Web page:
Trying to get an edge in Super Bowl advertising is tough. You've got some of the best marketers in the world out to push their clients and go trolling for attention and maybe an award or two.

The pressure is great and companies have been known to go to extremes. Kraft Heinz and its Planters brand is out early to catch attention through an elaborate set-up. Here's a message from the Twitter account set up for the Mr. Peanut mascot:

A definite setup. There's a similar message on the Planters webpage carousel.

And then there's the video that was put online and also conveniently left in a account so media companies could download it.

The company is trying to set up a wave of attention that it will satisfy come Sunday, Feb. 2. Is the character dead? Will it come back? Is there a plan?

No word yet on whether this is the official Super Bowl ad, and if so, if it was leaked intentionally. The tweet has been live for hours. It could also be a teaser to the Super Bowl ad, meant to drum up attention. A representative for Planters' parent company Kraft Heinz did not immediately return a request to comment.

Of course it's a teaser. No one at a major consumer packaged goods company like Kraft Heinz is going to pull a stunt anything close to this ahead of the Super Bowl without having a tie-in. It's about getting "buzz" and what's called "earned media," which means mentions in various places.

From a popular culture view, who cares? Really, if your world revolves around a long-standing advertising tool, then life promises many disappointments. The reason to look at this is from a marketing perspective. What can you learn and how is this working?

Will it work? Hard to tell this far out. I highly doubt that someone who wasn't planning to tune into the game would do so just to see how things end for Mr. Peanut--perhaps as a splatter of peanut butter on the great PB&J of life. Or at least an advertising approximation.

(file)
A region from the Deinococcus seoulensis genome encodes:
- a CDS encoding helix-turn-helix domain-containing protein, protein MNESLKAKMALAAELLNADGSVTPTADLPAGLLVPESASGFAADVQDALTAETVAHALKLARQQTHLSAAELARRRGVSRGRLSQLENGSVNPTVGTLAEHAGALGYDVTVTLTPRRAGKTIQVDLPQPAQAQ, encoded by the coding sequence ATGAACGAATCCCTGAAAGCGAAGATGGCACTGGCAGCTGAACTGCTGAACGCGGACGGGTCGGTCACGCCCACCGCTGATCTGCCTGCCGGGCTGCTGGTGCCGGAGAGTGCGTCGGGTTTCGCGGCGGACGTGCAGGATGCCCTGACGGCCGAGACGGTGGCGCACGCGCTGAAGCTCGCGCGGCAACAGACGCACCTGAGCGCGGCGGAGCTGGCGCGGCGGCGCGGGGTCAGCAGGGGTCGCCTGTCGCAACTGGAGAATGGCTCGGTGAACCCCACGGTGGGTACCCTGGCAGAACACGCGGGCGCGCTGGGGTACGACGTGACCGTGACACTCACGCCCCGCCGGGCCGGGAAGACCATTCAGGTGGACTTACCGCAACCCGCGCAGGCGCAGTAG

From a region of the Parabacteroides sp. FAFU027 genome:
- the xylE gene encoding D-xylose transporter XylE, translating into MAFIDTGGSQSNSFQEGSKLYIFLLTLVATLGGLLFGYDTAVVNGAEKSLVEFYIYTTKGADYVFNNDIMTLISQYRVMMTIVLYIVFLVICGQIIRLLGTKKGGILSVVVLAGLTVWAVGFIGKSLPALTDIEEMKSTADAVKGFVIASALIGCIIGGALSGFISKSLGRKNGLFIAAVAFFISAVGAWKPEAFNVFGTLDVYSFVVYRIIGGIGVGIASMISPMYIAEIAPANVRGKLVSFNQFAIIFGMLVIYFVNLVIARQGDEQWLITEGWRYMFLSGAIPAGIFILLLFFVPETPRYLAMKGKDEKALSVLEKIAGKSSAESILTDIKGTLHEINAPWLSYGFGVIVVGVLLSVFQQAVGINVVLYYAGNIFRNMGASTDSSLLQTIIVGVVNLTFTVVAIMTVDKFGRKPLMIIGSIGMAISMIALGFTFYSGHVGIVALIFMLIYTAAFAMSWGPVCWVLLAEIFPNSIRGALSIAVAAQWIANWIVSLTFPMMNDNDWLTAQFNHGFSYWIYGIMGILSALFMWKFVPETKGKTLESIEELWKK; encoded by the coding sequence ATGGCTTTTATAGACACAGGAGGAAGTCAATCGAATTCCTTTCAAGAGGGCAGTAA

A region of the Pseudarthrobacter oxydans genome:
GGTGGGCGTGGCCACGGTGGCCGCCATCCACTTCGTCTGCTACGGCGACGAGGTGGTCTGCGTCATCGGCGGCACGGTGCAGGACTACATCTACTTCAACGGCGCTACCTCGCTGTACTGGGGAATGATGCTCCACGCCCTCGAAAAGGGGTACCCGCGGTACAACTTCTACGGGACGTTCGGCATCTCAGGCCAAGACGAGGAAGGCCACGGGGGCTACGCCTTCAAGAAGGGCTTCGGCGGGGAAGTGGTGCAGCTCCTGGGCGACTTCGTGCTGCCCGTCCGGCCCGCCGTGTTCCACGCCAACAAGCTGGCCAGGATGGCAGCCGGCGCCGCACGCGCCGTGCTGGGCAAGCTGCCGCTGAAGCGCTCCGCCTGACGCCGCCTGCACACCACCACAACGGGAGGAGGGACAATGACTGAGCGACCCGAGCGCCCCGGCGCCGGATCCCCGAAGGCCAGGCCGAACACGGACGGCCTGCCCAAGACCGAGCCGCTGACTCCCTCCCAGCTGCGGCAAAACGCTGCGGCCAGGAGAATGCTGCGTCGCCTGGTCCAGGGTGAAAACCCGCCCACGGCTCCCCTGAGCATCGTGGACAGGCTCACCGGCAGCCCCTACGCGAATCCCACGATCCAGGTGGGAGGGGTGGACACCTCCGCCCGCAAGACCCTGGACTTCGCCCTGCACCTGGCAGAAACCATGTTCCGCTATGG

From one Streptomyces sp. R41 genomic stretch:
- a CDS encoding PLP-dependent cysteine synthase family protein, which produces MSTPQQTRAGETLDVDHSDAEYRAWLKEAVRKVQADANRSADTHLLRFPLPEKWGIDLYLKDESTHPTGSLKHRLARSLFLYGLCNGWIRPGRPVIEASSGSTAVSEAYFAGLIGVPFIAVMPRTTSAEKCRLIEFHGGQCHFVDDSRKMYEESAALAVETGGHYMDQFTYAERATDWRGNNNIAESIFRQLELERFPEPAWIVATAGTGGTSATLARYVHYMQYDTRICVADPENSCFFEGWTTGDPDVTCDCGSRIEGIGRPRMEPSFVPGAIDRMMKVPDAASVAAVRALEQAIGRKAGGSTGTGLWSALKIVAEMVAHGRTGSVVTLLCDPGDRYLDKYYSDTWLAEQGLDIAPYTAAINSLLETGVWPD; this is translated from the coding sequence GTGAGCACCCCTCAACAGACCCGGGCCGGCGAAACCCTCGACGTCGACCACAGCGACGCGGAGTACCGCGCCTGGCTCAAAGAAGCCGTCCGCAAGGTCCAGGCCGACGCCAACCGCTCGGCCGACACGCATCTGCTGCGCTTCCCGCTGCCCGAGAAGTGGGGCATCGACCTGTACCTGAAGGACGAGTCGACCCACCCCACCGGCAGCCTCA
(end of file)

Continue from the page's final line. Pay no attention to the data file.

But, at least at this point, it seems not so much hugely original so much as a mash-up of what other companies have done.

For example, on the suspense aspect, this feels a bit like 2018, when the Skittles brand had four different potential spots that it released before the game.

The denouement? Only one of the played and that was seen by one person. The game ad was watching his reactions.

Kind of strange, but Skittles creative team has a tendency to be so. And it works for them.

But this approach seems out of the feeling of Planters. And then there's the untimely harvest of the Mr. Peanut character. That is a reminder of last year, when during the Game of Thrones versus Bud Light, the Bud Knight got crushed.

One less mascot for the advertising world.

And now there may be another. I can't help but think that something like, while clearly it gets some added attention, may leave consumers in one of two positions. Either they really don't care, in which case it seems kind of silly, or they do and won't be too pleased that the company ditched "their" character.

Maybe it will all make for big sales ultimately for them. Or maybe lots of "mentions" and "engagement" that agency and marketing people will use as proof that it was worth the money, whether anyone can tie sales to a campaign or not.

Or then, maybe it will be like a party that was so in demand that nobody went.

In any case, at least they'll have enough bar snacks for everyone.